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HomeNEWSInternational NewsIndia's odyssey in space - an insight

India’s odyssey in space – an insight

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The Indian Space Research Organization (ISRO) created history when it successfully launched its heaviest payload (6 tons) on its heaviest rocket — Launch Vehicle Mark-3 (LVM-3) earlier called Geosynchronous Satellite Launch Vehicle (GSLV) Mark-III carrying 36 satellites of U.K.-based OneWeb into space on 23 Oct 2022. This was the highest number of satellites ever launched from a launcher vehicle. These satellites would now be used to provide high-speed, low-latency internet connectivity.  

The launch facilitated by ISRO’s commercial arm, NewSpace India Limited (NSIL) a Central Public Sector Enterprise (CPSE) has thrown open endless possibilities for India in the global commercial launch service market to ferry international satellites into space. If all goes as scheduled, the LVM-3 rocket is expected to be used for India’s maiden human space flight in late 2024.

The newest three-stage launch vehicle is capable of launching 4,000-kilogram class of satellites into GTO (Geosynchronous Transfer Orbit) and 8,000 kg of payloads into LEO. It has two S200 solid rocket boosters indigenously developed by the Vikram Sarabhai Space Centre to provide the thrust required for lift-off in addition to a core comprising L110 liquid propellant and a high thrust C25 cryogenic engine with a propellant loading of 28 tons. The S200 solid motor is among the largest solid boosters in the world with 204 tonnes of solid propellant. The overall length of the vehicle is 43.5 m with a gross lift-off weight of 640 tonnes and a 5m-diameter payload fairing.

The biggest plus point of the LVM3 rocket is that unlike the PSLV or GSLV for geostationary satellites it does not have a fixed orbit. It can go everywhere in — GEO (Geosynchronous Earth Orbit), MEO (Medium Earth Orbit), LEO (Low Earth Orbit) missions to the moon, and the sun. The rocket is designed to launch satellites both into geostationary orbit 35,000 km away from the earth as well as low orbit 600 km – 1,000 km above the earth’s surface.

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The LVM3 was for the first time used for an operational flight to launch the Chandrayaan-2 mission to the moon on 22 July 2019.

India’s odyssey in space dates back about 50 years when the Indian Space Research Organization (ISRO) — the pioneer space exploration agency of the Government of India was formed on August 15, 1969, to develop and harness space technology for national development.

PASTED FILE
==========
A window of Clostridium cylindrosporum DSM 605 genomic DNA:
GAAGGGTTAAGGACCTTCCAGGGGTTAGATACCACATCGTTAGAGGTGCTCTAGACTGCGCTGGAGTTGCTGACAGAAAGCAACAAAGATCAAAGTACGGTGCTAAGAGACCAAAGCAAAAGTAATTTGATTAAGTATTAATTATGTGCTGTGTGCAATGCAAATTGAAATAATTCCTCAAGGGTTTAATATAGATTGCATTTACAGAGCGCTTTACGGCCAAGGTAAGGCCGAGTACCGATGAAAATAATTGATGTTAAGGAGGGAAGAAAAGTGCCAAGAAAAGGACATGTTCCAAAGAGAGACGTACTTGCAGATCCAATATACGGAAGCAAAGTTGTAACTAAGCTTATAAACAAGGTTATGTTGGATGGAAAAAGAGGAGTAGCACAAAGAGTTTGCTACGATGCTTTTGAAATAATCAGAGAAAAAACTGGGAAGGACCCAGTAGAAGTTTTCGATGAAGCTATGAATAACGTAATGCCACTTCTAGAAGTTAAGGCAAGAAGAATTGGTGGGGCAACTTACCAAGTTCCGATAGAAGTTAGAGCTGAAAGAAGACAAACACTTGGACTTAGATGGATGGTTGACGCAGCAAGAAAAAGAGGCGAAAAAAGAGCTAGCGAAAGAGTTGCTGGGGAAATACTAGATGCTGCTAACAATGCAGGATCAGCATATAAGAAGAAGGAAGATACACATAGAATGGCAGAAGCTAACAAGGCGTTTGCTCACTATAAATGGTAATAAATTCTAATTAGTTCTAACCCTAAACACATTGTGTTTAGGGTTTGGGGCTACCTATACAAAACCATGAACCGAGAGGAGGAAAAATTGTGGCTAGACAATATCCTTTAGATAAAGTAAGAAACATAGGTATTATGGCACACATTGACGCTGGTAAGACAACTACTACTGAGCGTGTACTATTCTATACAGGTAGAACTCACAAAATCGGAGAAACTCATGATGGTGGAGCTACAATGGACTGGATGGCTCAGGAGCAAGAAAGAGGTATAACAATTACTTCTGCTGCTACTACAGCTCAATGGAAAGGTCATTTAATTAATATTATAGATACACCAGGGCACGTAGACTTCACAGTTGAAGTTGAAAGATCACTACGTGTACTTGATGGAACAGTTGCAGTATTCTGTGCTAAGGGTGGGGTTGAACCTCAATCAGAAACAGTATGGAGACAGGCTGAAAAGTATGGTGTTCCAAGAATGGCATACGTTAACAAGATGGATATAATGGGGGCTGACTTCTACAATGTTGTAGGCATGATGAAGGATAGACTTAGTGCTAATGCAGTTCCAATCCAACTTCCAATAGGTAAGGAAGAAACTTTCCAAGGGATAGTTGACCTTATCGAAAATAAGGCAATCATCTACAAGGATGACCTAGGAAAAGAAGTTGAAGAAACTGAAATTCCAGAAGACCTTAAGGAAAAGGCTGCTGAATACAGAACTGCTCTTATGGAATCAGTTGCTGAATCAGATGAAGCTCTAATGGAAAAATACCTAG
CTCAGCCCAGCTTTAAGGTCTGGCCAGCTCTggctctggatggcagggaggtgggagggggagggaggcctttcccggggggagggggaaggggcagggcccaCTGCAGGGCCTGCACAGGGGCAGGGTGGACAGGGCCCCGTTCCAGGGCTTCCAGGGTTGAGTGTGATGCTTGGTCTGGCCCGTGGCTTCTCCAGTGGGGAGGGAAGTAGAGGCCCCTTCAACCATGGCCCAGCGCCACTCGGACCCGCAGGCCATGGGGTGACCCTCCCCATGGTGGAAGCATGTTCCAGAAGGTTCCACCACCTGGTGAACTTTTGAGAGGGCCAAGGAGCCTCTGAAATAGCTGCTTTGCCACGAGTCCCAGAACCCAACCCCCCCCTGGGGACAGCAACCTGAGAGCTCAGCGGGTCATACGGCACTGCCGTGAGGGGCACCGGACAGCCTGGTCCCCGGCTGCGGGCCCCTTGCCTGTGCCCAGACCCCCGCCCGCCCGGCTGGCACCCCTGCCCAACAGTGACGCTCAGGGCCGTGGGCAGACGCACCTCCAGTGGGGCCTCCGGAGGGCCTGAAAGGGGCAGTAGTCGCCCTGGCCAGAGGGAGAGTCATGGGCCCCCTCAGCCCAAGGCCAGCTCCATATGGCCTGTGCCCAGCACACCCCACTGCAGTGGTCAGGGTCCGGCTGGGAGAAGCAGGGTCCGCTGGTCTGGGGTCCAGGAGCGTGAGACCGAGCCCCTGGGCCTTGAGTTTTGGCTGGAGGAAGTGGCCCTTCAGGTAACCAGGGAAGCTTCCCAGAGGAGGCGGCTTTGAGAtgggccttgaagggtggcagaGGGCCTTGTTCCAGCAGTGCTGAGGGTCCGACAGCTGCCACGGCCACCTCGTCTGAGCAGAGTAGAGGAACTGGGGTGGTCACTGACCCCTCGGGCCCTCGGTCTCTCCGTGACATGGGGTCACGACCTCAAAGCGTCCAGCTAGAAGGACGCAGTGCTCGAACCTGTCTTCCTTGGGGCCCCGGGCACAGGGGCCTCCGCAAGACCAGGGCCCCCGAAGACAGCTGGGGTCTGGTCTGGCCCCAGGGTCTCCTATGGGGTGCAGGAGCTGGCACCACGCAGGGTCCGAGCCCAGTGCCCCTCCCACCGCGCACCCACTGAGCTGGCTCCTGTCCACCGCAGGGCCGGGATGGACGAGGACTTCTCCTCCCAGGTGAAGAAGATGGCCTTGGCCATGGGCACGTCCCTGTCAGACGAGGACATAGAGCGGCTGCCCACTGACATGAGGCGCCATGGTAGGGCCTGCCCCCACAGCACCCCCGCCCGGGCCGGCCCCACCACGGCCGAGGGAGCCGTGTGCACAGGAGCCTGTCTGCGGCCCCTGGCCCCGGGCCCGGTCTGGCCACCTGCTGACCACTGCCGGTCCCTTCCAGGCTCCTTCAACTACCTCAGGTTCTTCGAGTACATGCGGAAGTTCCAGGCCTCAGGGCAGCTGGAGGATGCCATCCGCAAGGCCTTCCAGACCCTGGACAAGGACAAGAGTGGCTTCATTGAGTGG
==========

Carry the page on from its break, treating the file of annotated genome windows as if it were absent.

While Vikram Sarabhai is regarded as the father of the Indian space program, it would be unfair not to mention scientists like C.V. Raman, Meghnad Saha, Homi Bhabha, Satish Dhawan, Krishnaswamy Kasturirangan and Dr K. Sivan – the Rocket Man of India. It is because of their collective effort that ISRO is one of the top six largest space agencies and India ranks among the elite space-age superpowers in the world today.

Till the late 60s, even the thought of India emerging as a leader in space technology in future seemed impossible. India was perceived as a place for outsourcing work not because of superior science and engineering skills but because of a cost advantage. But today India is one of the elite groups of space-faring nations like the USA, China, and Russia. It is considered one of the most economically viable launch-pad for launching satellites and space missions in the world. This reinforces India’s commitment to becoming self-sufficient in space-age technologies.  

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Mission Space – baby steps to giant leaps

The Indian Space Program actually got off the ground when the Thumba Equatorial Rocket Launching Station (TERLS) was established near Thiruvanathapuram in Kerala which was ideal for rocket launching because the geomagnetic equator of the earth passes over Thumba.  

On 21 Nov 1963 the maiden launch of Nike Apache an American two-stage sounding rocket from Thumba for assessing the physical parameters of the upper atmosphere was nothing less than a miracle that marked the birth of the Indian Space Program.  This was followed in quick succession by the launch of the Satellite Telecommunication Earth Station at Ahmedabad and the take-off of RH-75 – India’s first indigenous-sounding rocket in 1967.

A few years later, India launched Aryabhata – the first Indian Satellite from the former Soviet Union on April 19, 1975.

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During 1975-76, ISRO and NASA developed the space communications system for TV broadcasting. This resulted in the Satellite Instructional Television Experiment (SITE) project– ‘the largest sociological experiment in the world to use satellite broadcasting for educating around 200,000 people in 2400 towns and villages across six states in India using the American Technology Satellite ATS-6.

The world looked up to applaud India’s feat when it launched 104 nanosatellites into orbit from a single rocket a record-breaking feat. The success story behind this was written with the development of the PSLV satellite launcher with a high success rate. ISRO then went on to launch many satellites in quick succession, increasing the payloads to deserve the tag of a trusted, reliable and cost-effective service provider for satellite launches in the world.

Here are a few glimpses of the arduous journey in space that put India on the global map:

  1. Aryabhatta – In what was an iconic moment India’s first satellite named after Aryabhatta the noted Indian astronomer was launched on 19th April 1975.